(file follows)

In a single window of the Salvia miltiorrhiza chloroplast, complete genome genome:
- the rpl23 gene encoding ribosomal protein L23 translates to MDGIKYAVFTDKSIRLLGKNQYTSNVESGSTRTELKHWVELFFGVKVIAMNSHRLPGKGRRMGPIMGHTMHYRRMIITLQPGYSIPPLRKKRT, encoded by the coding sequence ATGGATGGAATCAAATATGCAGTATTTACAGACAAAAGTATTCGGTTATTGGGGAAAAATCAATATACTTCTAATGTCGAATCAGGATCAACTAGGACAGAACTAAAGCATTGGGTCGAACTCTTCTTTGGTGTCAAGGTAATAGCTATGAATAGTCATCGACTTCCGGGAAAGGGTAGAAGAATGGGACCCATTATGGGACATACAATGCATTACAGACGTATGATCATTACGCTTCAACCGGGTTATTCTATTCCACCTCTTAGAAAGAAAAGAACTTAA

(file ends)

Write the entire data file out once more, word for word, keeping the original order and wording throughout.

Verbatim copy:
In a single window of the Salvia miltiorrhiza chloroplast, complete genome genome:
- the rpl23 gene encoding ribosomal protein L23 translates to MDGIKYAVFTDKSIRLLGKNQYTSNVESGSTRTELKHWVELFFGVKVIAMNSHRLPGKGRRMGPIMGHTMHYRRMIITLQPGYSIPPLRKKRT, encoded by the coding sequence ATGGATGGAATCAAATATGCAGTATTTACAGACAAAAGTATTCGGTTATTGGGGAAAAATCAATATACTTCTAATGTCGAATCAGGATCAACTAGGACAGAACTAAAGCATTGGGTCGAACTCTTCTTTGGTGTCAAGGTAATAGCTATGAATAGTCATCGACTTCCGGGAAAGGGTAGAAGAATGGGACCCATTATGGGACATACAATGCATTACAGACGTATGATCATTACGCTTCAACCGGGTTATTCTATTCCACCTCTTAGAAAGAAAAGAACTTAA